I learned my particular way of doing the Wu style slow form from six, either in person or through video. My first teacher, was Wang Hao Da (Wu Jian Quan lineage), but he passed away soon after I began. Then I learned more from Susan Matthews, who worked with Master Wang for about four years in a number of training camps.
Then I went to China in 2004 and trained with Xu Guo Chang (Wu Yu Xiang lineage). More recently, I studied videos of Grandmaster Ma Yueh Liang, his wife Wu Ying Hua, Wen Zee. They’ve all passed away now. I’ve found perhaps one video of Grandmaster Ma doing slow form, since he preferred the fast form.
Over a couple of weekends in spring 2016, I met Yan Yuan Hua (Wu Jian Quan lineage) in Tucson, AZ and Temple City, CA and practiced with him and several of his students in both cities. He gave me a video of his forms to watch and learn. His approach differs from others I have been exposed to.
I try to incorporate what I’ve learned in such a way to simplify the process of learning of students and make their progress a steady one. Sooner or later in training we all are exposed to different ways of doing things.
I highly value the ability of a practitioner to be fluid and open to change as they encounter new information. It keeps things lively by challenging our assumptions and the tendency to develop just another habitual way of moving without questioning. Good the the brain, good for the body.
Another view from a young woman discovering tai chi
Renown Zen master DT Suzuki writes in the introduction to the little book entitled Zen in the Art of Archery that describes something that I’ve discovered about tai chi. He writes that a significant feature of the practice of archery is not “… for utilitarian purposes only or for purely aesthetic enjoyments, but … meant to train the mind; indeed, to bring it into contact with the ultimate reality.”
This is la raison d’etre for tai chi for me—to train the mind. Training the body is equally key to balancing the dynamics of yin and yang in motion, of course, but Master Suzuki touches on a very core notion of tai chi practice that takes a little extra effort to grasp. Technique and application are subsumed by training the mind.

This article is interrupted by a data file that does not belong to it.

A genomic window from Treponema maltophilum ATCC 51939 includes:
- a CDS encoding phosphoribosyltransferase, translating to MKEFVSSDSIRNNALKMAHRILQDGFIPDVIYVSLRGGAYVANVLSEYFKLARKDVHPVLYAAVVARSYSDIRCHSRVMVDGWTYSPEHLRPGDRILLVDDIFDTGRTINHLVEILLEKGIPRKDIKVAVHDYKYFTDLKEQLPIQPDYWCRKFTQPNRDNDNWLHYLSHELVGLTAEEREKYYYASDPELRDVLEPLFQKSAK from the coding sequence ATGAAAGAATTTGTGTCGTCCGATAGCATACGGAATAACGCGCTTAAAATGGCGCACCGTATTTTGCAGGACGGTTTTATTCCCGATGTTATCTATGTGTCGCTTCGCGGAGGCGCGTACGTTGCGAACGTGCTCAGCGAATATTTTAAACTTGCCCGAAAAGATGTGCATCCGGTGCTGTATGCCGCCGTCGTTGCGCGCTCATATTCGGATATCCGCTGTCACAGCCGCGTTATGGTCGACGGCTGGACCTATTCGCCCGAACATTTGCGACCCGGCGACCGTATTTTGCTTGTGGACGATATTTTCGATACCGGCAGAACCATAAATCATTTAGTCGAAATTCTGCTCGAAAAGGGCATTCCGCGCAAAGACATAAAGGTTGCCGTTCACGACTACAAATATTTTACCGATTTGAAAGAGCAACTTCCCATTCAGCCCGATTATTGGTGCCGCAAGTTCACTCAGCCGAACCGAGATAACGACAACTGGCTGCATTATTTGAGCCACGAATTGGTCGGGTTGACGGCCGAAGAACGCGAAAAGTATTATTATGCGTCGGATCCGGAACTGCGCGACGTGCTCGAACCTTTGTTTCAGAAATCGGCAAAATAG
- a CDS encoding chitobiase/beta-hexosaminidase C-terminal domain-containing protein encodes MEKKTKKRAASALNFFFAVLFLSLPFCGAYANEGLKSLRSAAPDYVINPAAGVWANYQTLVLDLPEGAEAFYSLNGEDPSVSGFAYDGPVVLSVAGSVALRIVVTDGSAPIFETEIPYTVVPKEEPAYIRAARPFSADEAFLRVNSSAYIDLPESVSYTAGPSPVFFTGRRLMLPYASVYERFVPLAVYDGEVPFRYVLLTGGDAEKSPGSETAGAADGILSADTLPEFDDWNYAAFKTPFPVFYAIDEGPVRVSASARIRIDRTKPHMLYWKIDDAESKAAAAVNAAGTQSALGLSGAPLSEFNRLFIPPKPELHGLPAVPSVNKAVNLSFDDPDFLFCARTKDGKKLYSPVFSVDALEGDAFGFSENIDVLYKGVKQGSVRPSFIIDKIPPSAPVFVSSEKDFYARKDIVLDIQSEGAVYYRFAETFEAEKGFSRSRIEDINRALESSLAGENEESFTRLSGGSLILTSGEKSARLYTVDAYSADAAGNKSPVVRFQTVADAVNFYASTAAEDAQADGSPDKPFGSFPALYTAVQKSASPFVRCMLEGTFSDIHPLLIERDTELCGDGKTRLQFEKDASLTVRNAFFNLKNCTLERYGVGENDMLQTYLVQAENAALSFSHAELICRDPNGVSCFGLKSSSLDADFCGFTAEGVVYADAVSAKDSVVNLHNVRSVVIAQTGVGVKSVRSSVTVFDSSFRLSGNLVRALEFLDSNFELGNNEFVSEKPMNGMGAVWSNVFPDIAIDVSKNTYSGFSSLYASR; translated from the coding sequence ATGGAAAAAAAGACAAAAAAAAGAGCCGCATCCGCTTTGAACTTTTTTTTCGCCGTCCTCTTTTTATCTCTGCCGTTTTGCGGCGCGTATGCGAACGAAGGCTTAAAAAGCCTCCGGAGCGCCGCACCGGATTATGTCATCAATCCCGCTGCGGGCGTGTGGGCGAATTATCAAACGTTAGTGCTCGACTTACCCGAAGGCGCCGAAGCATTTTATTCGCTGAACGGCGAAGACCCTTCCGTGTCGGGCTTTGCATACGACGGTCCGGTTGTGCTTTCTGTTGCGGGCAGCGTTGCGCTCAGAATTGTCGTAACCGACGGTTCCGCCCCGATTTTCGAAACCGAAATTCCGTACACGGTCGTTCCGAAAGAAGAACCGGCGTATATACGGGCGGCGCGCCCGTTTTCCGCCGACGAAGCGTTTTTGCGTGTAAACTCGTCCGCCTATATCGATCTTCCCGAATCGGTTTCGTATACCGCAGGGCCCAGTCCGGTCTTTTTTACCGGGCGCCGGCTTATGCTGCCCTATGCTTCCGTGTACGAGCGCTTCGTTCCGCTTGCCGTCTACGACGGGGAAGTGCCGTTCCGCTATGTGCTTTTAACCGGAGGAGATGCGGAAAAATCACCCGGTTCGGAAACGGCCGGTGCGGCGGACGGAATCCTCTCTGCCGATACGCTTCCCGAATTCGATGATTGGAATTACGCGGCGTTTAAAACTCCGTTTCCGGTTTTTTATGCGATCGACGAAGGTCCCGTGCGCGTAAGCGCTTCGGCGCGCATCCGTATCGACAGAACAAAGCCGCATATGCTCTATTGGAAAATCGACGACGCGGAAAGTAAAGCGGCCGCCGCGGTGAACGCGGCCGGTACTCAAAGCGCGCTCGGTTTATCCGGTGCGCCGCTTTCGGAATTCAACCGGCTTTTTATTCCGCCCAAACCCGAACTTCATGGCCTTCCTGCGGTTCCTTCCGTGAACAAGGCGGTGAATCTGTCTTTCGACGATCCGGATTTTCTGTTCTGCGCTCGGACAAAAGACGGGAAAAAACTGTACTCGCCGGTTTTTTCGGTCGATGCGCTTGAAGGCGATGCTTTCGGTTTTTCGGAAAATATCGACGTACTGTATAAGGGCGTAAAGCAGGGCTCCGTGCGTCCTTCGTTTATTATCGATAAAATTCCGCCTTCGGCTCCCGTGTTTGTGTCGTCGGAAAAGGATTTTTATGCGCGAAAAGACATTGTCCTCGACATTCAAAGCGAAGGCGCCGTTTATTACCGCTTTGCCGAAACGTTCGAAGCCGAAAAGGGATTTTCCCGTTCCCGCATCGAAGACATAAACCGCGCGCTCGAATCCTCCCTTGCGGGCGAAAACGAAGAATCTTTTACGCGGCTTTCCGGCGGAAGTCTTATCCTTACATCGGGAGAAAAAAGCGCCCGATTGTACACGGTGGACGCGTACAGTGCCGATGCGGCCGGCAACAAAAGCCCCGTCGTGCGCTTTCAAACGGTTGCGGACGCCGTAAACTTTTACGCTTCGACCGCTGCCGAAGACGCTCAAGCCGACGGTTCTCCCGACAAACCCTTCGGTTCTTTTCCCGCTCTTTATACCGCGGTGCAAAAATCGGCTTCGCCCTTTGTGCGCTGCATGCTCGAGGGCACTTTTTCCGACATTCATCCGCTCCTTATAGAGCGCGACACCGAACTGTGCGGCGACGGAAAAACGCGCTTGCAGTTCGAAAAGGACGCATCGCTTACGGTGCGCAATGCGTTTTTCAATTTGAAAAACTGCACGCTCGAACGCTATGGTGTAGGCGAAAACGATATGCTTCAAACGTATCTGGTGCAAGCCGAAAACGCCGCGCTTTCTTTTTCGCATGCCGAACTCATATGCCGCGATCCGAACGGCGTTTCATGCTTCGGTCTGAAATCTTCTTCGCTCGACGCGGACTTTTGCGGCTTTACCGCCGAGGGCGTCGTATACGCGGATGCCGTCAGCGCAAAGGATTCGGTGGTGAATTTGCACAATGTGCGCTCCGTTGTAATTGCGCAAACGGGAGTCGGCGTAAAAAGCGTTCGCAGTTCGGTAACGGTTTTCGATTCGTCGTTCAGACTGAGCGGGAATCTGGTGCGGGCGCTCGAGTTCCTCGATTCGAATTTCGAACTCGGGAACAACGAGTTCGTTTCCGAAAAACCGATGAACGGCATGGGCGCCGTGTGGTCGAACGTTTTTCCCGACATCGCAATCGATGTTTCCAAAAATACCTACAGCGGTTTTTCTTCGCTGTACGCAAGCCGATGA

“If one really wishes to be master of an art, technical knowledge of it is not enough,” he continues. “One has to transcend technique so that the art becomes an ‘artless art’ growing out of the Unconscious.”
He intrigues the reader with this rather abstract statement, but his next statement, for me, speaks directly to what I try to arrive at in my understanding of taijiquan, qigong, and Chinese internal martial arts, in general.
“The archer ceases to be conscious of himself as the one who is engaged in hitting the bull’s-eye which confronts him. This state of unconsciousness is realized only when, completely empty and rid of the self, he becomes one with the perfecting of his technical skill, …”
This may still appear rather abstract to most tai chi practitioners, but it does speak to what you experience after practicing long enough. That is, when you seek and find silence in your thoughts, the act becomes one of balancing thought with non-thought, or the “unconscious.”
Master Suzuki writes, “As soon as we reflect, deliberate, and conceptualize, the original unconsciousness is lost and a thought interferes.”
If you experience this in tai chi practice, then please share your thoughts with me and others. I recommend reading Zen in the Art of Archery (Eugen Herrigel, 1953) if only to read the introduction by Master Suzuki. I found a copy at White Rabbit Books on the River Trail in Durango.
It’s not a sense of urgency, but rather a sense of need that establishes the pace of learning in tai chi. It takes time and patience. When you need something, it comes only as fast as it is possible …. often slower than we wish. We just have to go that speed as possibilities become available …. or as we become aware of them.